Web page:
Tuesday, September 1, 2015

Computational Chemistry Highlights: August issue

The August issue of Computational Chemistry Highlights is out.

CCH is an overlay journal that identifies the most important papers in computational and theoretical chemistry published in the last 1-2 years. CCH is not affiliated with any publisher: it is a free resource run by scientists for scientists. You can read more about it here.

Table of content for this issue features contributions from CCH editors Steven Bachrach and Jan Jensen:

AFNMR: automated fragmentation quantum mechanical calculation of NMR chemical shifts for biomolecules





Benzene-Fused Azacorannulene Bearing an Internal Nitrogen Atom

Interested in more? There are many ways to subscribe to CCH updates.

Also, for your daily computational chemistry fix subscribe to Computational Chemistry Daily


This work is licensed under a Creative Commons Attribution 4.0

Sunday, August 9, 2015

A very brief introduction to the electron correlation energy



RHF is often not accurate enough for predicting the change in energies due to a chemical reaction, no matter how big a basis set we use.  The reason is the error due to the molecular orbital approximation
$$ \Psi ({{\bf{r}}_1},{{\bf{r}}_2}, \ldots {{\bf{r}}_N}) \approx \left| {{\phi _1}(1){{\bar \phi }_1}(2) \ldots {\phi _{N/2}}(N - 1){{\bar \phi }_{N/2}}(N)} \right\rangle  \equiv \Phi $$
and the energy difference due to this approximation is known as the correlation energy.  Just like we improve the LCAO approximation by including more terms in an expansion, we can improve the orbital approximation by an expansion, in terms of Slater determinants
$$\Psi ({{\bf{r}}_1},{{\bf{r}}_2}, \ldots {{\bf{r}}_N}) \approx \sum\limits_{i = 1}^L {{C_i}{\Phi _i}({{\bf{r}}_1},{{\bf{r}}_2}, \ldots {{\bf{r}}_N})} $$
The “basis set” of Slater determinants $\{\Phi_i \}$ is generated by first computing an RHF wave function $\{\Phi_0 \}$ as usual, which also generates a lot of virtual orbitals, and then generating other determinants with these orbitals.  For example, for an atom or molecule with two electrons the RHF wave function is  $\left| {{\phi _1}{{\bar \phi }_1}} \right\rangle $ and we have $K-1$ virtual orbitals (${\phi _2}, \ldots ,{\phi _K}$ , where $K$ is the number of basis functions), which can be used to make other Slater determinants like $\Phi _1^2 = \left| {{\phi _1}{{\bar \phi }_2}} \right\rangle $ and $\Phi _{11}^{22} = \left| {{\phi _2}{{\bar \phi }_2}} \right\rangle $  (Figure 1).

Figure 1. Schematic representation of the electronic structure of some of the determinants used in Equation 3

Conceptually (in analogy to spectroscopy), an electron is excited from an occupied to a virtual orbital: $\left| {{\phi _1}{{\bar \phi }_2}} \right\rangle$ represents a single excitation and $\left| {{\phi _2}{{\bar \phi }_2}} \right\rangle $  a double excitation.  For systems with more than two electrons higher excitations (like triple and quadruple excitations) are also possible.  In general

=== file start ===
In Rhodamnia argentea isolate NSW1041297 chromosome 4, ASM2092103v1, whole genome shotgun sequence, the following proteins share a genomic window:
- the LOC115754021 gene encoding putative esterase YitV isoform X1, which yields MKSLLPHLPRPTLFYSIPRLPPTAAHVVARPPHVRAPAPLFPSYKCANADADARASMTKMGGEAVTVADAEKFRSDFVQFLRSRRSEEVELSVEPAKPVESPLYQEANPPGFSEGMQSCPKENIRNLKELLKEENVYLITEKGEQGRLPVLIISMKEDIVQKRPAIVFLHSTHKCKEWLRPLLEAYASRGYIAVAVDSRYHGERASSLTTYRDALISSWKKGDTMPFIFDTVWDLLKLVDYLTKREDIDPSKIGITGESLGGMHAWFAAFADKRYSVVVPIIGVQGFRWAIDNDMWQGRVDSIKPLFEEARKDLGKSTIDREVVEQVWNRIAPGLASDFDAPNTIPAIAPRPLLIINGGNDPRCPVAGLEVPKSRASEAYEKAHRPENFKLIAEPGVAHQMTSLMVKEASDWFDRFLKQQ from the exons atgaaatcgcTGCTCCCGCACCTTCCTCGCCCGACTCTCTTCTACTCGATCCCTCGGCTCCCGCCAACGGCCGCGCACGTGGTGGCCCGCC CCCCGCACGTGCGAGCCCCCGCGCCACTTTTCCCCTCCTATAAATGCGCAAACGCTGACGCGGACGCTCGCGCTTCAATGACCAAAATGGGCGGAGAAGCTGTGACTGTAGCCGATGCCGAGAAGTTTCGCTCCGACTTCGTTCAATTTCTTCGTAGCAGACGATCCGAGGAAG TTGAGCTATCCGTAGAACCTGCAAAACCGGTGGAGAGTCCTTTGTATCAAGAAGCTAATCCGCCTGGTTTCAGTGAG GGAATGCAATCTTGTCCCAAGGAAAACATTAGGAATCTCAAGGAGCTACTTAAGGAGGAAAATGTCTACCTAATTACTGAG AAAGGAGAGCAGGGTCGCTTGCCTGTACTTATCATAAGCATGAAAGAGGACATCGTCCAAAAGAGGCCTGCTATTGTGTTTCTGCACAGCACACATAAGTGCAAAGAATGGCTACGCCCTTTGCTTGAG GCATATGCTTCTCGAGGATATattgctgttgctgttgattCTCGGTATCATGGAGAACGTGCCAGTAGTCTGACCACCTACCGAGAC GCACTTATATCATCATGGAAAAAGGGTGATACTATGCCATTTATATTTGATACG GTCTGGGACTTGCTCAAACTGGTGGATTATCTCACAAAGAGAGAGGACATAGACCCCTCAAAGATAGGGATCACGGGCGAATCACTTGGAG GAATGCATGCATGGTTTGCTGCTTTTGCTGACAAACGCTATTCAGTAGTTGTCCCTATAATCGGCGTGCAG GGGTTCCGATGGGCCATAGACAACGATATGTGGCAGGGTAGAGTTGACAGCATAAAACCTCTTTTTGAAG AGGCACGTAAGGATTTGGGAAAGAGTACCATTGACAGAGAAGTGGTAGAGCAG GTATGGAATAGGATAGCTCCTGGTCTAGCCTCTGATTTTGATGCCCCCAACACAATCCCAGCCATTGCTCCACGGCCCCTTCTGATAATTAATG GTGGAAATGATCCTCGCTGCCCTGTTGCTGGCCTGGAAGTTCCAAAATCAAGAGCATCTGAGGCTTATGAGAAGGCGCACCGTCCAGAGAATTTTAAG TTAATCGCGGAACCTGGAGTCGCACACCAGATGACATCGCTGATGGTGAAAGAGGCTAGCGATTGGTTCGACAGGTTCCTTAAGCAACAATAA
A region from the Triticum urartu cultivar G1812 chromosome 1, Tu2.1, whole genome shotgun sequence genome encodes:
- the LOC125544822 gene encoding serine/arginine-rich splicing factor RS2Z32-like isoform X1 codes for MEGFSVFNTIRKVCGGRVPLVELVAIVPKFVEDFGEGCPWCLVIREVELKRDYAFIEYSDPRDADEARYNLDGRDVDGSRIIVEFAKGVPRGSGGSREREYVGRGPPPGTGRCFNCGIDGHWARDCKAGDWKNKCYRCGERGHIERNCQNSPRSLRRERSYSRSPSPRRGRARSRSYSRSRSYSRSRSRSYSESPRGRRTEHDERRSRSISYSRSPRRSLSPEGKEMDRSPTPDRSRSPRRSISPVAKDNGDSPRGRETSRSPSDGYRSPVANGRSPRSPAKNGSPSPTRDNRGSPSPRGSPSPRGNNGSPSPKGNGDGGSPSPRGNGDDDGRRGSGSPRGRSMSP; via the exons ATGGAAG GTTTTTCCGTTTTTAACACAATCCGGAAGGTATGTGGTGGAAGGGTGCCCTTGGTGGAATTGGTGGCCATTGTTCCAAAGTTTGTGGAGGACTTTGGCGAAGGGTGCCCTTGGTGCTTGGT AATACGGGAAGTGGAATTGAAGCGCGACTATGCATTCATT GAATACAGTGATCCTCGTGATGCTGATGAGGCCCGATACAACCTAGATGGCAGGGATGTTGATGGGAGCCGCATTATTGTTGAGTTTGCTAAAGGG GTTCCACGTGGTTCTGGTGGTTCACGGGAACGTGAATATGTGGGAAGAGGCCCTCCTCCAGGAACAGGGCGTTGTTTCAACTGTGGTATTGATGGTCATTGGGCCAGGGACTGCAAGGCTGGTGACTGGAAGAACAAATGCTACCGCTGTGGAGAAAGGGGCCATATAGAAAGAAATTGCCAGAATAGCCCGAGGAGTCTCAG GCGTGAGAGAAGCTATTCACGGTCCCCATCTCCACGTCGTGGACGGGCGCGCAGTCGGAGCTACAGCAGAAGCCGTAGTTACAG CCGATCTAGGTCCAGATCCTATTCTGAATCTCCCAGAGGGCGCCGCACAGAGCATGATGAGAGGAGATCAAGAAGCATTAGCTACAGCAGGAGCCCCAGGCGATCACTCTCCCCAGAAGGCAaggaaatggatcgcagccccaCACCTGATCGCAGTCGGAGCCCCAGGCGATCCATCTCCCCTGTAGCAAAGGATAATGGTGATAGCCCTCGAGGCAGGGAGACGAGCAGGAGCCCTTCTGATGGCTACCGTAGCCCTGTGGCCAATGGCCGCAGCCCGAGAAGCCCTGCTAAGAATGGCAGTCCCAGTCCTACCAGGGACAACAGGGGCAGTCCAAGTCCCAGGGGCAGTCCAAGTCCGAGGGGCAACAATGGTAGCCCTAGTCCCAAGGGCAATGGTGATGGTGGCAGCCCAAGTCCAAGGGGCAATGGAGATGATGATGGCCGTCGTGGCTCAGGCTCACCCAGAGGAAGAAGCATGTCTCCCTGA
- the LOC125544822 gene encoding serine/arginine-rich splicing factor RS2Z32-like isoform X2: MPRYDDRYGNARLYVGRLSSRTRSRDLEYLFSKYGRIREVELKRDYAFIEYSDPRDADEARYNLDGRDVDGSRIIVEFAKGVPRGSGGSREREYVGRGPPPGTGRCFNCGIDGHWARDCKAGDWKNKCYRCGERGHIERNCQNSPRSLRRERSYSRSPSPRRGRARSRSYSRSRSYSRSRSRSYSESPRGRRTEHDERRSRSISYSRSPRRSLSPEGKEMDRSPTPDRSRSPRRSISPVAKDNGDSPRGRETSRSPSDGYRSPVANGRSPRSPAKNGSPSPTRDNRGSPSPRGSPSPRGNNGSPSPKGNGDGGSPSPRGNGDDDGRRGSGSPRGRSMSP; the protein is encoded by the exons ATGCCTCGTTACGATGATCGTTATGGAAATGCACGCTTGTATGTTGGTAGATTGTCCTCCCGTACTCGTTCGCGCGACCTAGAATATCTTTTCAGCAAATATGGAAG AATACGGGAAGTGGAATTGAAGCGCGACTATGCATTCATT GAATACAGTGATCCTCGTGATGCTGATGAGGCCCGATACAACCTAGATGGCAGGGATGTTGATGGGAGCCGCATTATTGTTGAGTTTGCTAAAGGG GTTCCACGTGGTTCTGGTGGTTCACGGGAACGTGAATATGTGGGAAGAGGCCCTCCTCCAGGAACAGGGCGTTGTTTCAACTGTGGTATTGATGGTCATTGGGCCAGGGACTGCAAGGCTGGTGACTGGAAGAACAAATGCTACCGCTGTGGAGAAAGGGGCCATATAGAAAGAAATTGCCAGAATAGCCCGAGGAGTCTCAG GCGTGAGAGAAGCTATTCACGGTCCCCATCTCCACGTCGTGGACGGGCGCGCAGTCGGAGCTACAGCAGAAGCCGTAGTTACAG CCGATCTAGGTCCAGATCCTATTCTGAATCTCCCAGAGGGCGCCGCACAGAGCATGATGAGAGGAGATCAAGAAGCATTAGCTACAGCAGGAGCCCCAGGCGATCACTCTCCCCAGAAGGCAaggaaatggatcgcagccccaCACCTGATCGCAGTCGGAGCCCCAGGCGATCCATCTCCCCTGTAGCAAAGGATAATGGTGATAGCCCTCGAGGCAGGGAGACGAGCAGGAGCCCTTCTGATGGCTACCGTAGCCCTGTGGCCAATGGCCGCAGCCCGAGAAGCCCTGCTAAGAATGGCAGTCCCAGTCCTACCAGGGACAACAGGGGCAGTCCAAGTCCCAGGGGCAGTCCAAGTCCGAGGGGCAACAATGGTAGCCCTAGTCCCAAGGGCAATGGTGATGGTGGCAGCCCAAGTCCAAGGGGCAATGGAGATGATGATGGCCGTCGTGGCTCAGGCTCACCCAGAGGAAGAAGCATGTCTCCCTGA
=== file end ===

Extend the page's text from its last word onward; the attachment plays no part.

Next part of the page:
$$\Psi  \approx {C_0}{\Phi _0} + \sum\limits_a {\sum\limits_r {C_a^r\Phi _a^r} }  + \sum\limits_a {\sum\limits_b {\sum\limits_r {\sum\limits_s {C_{ab}^{rs}\Phi _{ab}^{rs}} } } }  +  \ldots $$
The expansion coefficients can be found using the variational principle
$$\frac{{\partial E}}{{\partial {C_i}}} = 0 \ \textrm{for all} \ i$$
and this approach is called configuration interaction (CI).  The more excitations we include (i.e. increase L in Eq 2.12.1) the more accurate the expansion and the resulting energy becomes.  If the expansion includes all possible excitations (known as a full CI, FCI) then we have a numerically exact wave function for the particular basis set, and if we use a basis set where the HF limit is reached then we have a numerically exact solution to the electronic Schrödinger equation!  That’s the good news …

The bad news is that the FCI “basis set of determinants” is much, much larger than the LCAO basis set (i.e. $L >> K$),
$$L = \frac{{K!}}{{N!(K - N)!}}$$
where $N$ is the number of electrons.  Thus, an RHF/6-31G(d,p) calculation on water involves 24 basis functions and roughly $\tfrac{1}{8}K^4$ = 42,000 2-electron integrals but a corresponding FCI/6-31G(d) calculation involves nearly 2,000,000 Slater determinants.

Just like finding the LCAO coefficients involves the diagonalization of the Fock matrix, finding the CI coefficients (Ci) and the lowest energy also involves a matrix diagonalization.
$$\bf{E} = {{\bf{C}}^t}{\bf{HC}}$$
where $\bf{E}$ is a diagonal matrix whose smallest value ($E_0$) corresponds to the variational energy minimum.  While the Fock matrix is a $K \times K$ matrix, the CI Hamiltonian ($\bf{H}$) is an $L \times L$ matrix.  Just holding the 2 million by 2 million matrix for the water molecule using the 6-31G(d,p) basis set requires millions of gigabites! Clever programming and large computers actually makes a FCI/6-31G(d,p) calculation on $\ce{H2O}$ possible, but FCI is clearly not a routine molecular modeling tool. 

Using, for example, only single excitations (called CI singles, CIS)
$${\Psi ^{CIS}} = {C_0}{\Phi _0} + \sum\limits_a {\sum\limits_r {C_a^r\Phi _a^r} } $$
is feasible, however is doesn’t result in any improvement.  The CIS Hamiltonian has three kinds of contributions
$$\begin{split}
& \langle \Phi _0\left| {\hat H} \right| \Phi_0 \rangle = E_{RHF}\\
\langle\Phi^{CIS}\left| {\hat H} \right| \Phi^{CIS} \rangle  \rightarrow & \langle \Phi _0\left| {\hat H} \right| \Phi_a^r \rangle = F_{ar} = 0 \\
& \langle \Phi _a^r\left| {\hat H} \right| \Phi_a^r \rangle
\end{split}$$
which means that when this matrix is diagonalized $E_0=E_{RHF}$.  Thus CIS does not give us any correlation energy.  However, CIS is not completely useless.  The second lowest value of $\bf{E}$, $E_1$, represents the energy of the first excited state, at roughly an RHF quality.

Thus, we need at least single and double excitations (CISD)
$$\Psi  \approx {C_0}{\Phi _0} + \sum\limits_a {\sum\limits_r {C_a^r\Phi _a^r} }  + \sum\limits_a {\sum\limits_b {\sum\limits_r {\sum\limits_s {C_{ab}^{rs}\Phi _{ab}^{rs}} } } } $$